The general impression should be of an upstanding, well-knit and well proportioned dog, showing a developed and muscular body, with definite terrier style and character throughout.
Much of the charm of the Kerry blues appearance is due to its coat. The dense, silky growth and the unusual and attractive color catch the eye immediately. The dog should be groomed regularly to keep the coat in good condition, but the result amply justifies any trouble that the work entails. The trimming of the Kerry blue, as practiced in America and England, has done much to improve the appearance of the breed. In Ireland these dogs are show untrimmed. The black puppy coat changes color gradually, usually passing through a rusty stage before the real blue hue is attained.
The first dog to win a British championship was the Irish-bred Ch. Martells Sapphire Beauty. About the same time, three other Irish-bred dogs imported into England made their debut, all destined for championship honors, and all to exercise considerable influence, through their progeny, on the future of the breed. These were Brachill of Bailey, Joe of Leysfield, and Nofa Jorabin. Since then, there have been many beautiful champion dogs.
Among the highlights which were imported to this country were: Chs. Bantry Beauty of Oakcrest, Victor of Leysfield, Blue Devil of Leysfield, Grabhaire, Roman Anne, BenEdar B rigid, Leinster Leader, Ben-Edar Blaise, Muircroft Victor, Kingdom Hero of Cheriton, Princeton Dorenda, Princeton Blue Demon, Ben-Edar Bawcock, Patty of the Chevin, and others.
As a pal, the Kerry blue is hard to beat. Affectionate and devoted, it possesses, in a marked degree, the capacity for attaching itself to one person, and is a dog of strongly individual character. It has a great gift for companionship, never so happy as when at its master’s side. By nature, it is a hardy dog and thrives in a healthy, out-of-door life, with freedom and exercise in plenty. The bitches are excellent mothers and easy whelpers.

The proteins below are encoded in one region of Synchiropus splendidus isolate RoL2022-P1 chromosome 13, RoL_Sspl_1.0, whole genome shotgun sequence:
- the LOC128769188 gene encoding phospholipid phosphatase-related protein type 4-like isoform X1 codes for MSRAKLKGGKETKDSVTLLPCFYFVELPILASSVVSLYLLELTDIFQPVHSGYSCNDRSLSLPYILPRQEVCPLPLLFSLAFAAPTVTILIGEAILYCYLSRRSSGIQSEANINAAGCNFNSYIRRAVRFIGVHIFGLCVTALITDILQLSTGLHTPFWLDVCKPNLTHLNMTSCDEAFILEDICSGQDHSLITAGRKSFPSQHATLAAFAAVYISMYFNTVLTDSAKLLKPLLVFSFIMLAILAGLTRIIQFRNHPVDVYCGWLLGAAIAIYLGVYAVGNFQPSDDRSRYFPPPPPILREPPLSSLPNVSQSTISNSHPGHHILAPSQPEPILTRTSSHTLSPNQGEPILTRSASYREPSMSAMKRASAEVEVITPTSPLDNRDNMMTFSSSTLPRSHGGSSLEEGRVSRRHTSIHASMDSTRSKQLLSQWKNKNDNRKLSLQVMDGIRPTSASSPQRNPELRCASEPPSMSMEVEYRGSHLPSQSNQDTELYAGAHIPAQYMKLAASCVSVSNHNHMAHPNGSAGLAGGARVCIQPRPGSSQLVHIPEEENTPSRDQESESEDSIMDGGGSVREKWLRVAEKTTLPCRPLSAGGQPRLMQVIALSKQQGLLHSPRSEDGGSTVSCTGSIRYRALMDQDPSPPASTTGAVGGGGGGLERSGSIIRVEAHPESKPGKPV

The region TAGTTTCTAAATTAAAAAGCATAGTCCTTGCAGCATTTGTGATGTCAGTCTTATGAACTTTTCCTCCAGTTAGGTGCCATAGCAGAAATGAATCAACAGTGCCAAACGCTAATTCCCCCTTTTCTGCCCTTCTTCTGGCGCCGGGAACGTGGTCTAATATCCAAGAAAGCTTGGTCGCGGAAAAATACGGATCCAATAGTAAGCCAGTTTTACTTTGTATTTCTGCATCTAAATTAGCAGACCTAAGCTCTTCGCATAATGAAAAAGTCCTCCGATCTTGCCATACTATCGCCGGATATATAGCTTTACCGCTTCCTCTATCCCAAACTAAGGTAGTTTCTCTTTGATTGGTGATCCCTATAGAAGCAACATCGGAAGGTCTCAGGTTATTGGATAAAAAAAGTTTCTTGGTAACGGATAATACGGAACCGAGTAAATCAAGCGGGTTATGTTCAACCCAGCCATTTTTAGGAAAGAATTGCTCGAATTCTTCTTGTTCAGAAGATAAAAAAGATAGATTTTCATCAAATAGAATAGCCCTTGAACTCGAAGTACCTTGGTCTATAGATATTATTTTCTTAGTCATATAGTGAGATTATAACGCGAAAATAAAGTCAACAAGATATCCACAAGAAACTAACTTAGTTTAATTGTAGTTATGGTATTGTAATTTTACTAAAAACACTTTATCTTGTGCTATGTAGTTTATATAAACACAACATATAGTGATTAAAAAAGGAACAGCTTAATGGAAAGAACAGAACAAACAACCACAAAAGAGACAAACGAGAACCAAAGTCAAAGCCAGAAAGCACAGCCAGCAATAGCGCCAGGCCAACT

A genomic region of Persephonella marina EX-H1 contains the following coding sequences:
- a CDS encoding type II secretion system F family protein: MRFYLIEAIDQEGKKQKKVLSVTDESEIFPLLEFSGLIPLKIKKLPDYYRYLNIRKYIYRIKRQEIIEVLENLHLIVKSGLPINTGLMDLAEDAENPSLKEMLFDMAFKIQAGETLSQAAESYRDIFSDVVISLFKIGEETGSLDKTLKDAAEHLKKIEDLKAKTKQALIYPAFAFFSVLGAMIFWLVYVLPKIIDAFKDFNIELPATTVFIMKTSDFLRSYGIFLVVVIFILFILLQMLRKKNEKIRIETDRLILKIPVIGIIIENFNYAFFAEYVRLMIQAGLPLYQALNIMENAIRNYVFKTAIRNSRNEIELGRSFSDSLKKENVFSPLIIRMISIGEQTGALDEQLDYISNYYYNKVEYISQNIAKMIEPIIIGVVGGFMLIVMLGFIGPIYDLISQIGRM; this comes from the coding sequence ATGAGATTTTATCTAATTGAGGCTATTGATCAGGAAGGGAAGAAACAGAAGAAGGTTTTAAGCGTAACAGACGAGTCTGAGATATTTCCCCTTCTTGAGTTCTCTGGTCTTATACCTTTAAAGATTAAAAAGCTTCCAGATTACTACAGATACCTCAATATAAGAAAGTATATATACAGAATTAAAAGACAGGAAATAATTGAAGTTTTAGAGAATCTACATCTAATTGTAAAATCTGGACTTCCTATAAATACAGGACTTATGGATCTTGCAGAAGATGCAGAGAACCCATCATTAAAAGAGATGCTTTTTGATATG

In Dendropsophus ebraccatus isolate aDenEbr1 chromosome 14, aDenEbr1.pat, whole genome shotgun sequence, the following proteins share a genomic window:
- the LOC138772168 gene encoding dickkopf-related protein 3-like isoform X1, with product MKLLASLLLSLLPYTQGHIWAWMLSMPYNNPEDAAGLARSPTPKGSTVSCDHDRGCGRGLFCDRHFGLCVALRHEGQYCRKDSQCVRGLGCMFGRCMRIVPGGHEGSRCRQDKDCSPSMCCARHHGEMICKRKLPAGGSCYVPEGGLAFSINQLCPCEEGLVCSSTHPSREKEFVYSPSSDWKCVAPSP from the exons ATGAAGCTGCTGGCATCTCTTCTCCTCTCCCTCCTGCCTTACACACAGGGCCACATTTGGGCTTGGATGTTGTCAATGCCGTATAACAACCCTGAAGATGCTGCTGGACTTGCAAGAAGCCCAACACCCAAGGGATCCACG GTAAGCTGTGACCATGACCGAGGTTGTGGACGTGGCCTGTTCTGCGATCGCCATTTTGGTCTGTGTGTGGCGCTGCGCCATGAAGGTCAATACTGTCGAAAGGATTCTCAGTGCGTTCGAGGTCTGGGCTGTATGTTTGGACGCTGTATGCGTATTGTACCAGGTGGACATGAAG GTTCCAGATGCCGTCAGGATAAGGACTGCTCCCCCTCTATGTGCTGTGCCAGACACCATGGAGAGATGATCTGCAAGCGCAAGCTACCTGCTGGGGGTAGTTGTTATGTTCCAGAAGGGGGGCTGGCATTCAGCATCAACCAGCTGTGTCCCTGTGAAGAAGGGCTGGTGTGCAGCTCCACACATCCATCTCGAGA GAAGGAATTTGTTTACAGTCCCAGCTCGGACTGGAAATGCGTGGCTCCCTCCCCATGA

For some years the breed had a considerable reputation for fighting, and their behavior in the show ring was noisy and disorderly, every dog doing its best to fight with its neighbor. Owing to judicious breeding, this trait has largely disappeared, though gameness and sporting characteristics are unimpaired. The Kerry blue now lives peacefully with its canine brethren, and it is a quiet and well-disciplined assembly which parades before the judges.
At the recent specialty show of the Kerry Blue Terrier Club of Chicago, Mr. and Mrs. Orrin H. Baker won winners dog and bitch, the latter taking the honor of best of breed. This bitch was recently imported by Mr. Baker, thus adding to his kennels another flier.
The Kerry Blue Terrier Club of America will hold its annual show in conjunction with the Morris and Essex fixture next May. The judge will be announced later. With the coming of the Westminster show, Kerries should turn out a good entry for George S. Thomas, the judge elect. Mr. Thomas? experience in terriers is well known, and I am sure the fancy will give him a large entry.
Edwin SAYRES, Secretary, Box 183, Peekskill, N. Y. 1934
American Kennel Gazette